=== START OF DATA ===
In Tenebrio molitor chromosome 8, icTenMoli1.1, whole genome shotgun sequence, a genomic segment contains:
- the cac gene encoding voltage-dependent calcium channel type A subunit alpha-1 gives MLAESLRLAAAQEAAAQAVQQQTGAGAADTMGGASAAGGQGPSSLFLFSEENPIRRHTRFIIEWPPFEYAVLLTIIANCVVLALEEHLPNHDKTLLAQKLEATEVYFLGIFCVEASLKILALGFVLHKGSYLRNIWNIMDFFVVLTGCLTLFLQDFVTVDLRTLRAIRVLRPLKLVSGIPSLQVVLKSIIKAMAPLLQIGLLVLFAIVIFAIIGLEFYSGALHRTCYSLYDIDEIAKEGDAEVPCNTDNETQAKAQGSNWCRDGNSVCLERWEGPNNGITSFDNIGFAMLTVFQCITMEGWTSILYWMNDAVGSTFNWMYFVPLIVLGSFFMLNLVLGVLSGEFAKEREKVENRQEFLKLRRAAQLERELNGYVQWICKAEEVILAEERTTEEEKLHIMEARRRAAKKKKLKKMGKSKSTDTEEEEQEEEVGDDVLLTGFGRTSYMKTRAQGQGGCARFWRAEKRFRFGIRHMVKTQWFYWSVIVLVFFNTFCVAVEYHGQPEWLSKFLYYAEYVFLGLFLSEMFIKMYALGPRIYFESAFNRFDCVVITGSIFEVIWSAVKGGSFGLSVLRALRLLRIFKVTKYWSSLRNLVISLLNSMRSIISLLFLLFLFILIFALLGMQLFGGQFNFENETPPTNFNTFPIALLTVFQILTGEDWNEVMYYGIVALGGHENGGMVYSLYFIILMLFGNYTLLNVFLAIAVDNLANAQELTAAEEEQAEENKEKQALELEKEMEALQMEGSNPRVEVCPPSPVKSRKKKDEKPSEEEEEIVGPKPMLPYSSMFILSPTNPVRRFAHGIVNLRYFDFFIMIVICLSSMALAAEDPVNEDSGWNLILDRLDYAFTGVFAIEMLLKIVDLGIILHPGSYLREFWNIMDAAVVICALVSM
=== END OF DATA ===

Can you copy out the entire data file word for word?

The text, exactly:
In Tenebrio molitor chromosome 8, icTenMoli1.1, whole genome shotgun sequence, a genomic segment contains:
- the cac gene encoding voltage-dependent calcium channel type A subunit alpha-1 gives MLAESLRLAAAQEAAAQAVQQQTGAGAADTMGGASAAGGQGPSSLFLFSEENPIRRHTRFIIEWPPFEYAVLLTIIANCVVLALEEHLPNHDKTLLAQKLEATEVYFLGIFCVEASLKILALGFVLHKGSYLRNIWNIMDFFVVLTGCLTLFLQDFVTVDLRTLRAIRVLRPLKLVSGIPSLQVVLKSIIKAMAPLLQIGLLVLFAIVIFAIIGLEFYSGALHRTCYSLYDIDEIAKEGDAEVPCNTDNETQAKAQGSNWCRDGNSVCLERWEGPNNGITSFDNIGFAMLTVFQCITMEGWTSILYWMNDAVGSTFNWMYFVPLIVLGSFFMLNLVLGVLSGEFAKEREKVENRQEFLKLRRAAQLERELNGYVQWICKAEEVILAEERTTEEEKLHIMEARRRAAKKKKLKKMGKSKSTDTEEEEQEEEVGDDVLLTGFGRTSYMKTRAQGQGGCARFWRAEKRFRFGIRHMVKTQWFYWSVIVLVFFNTFCVAVEYHGQPEWLSKFLYYAEYVFLGLFLSEMFIKMYALGPRIYFESAFNRFDCVVITGSIFEVIWSAVKGGSFGLSVLRALRLLRIFKVTKYWSSLRNLVISLLNSMRSIISLLFLLFLFILIFALLGMQLFGGQFNFENETPPTNFNTFPIALLTVFQILTGEDWNEVMYYGIVALGGHENGGMVYSLYFIILMLFGNYTLLNVFLAIAVDNLANAQELTAAEEEQAEENKEKQALELEKEMEALQMEGSNPRVEVCPPSPVKSRKKKDEKPSEEEEEIVGPKPMLPYSSMFILSPTNPVRRFAHGIVNLRYFDFFIMIVICLSSMALAAEDPVNEDSGWNLILDRLDYAFTGVFAIEMLLKIVDLGIILHPGSYLREFWNIMDAAVVICALVSM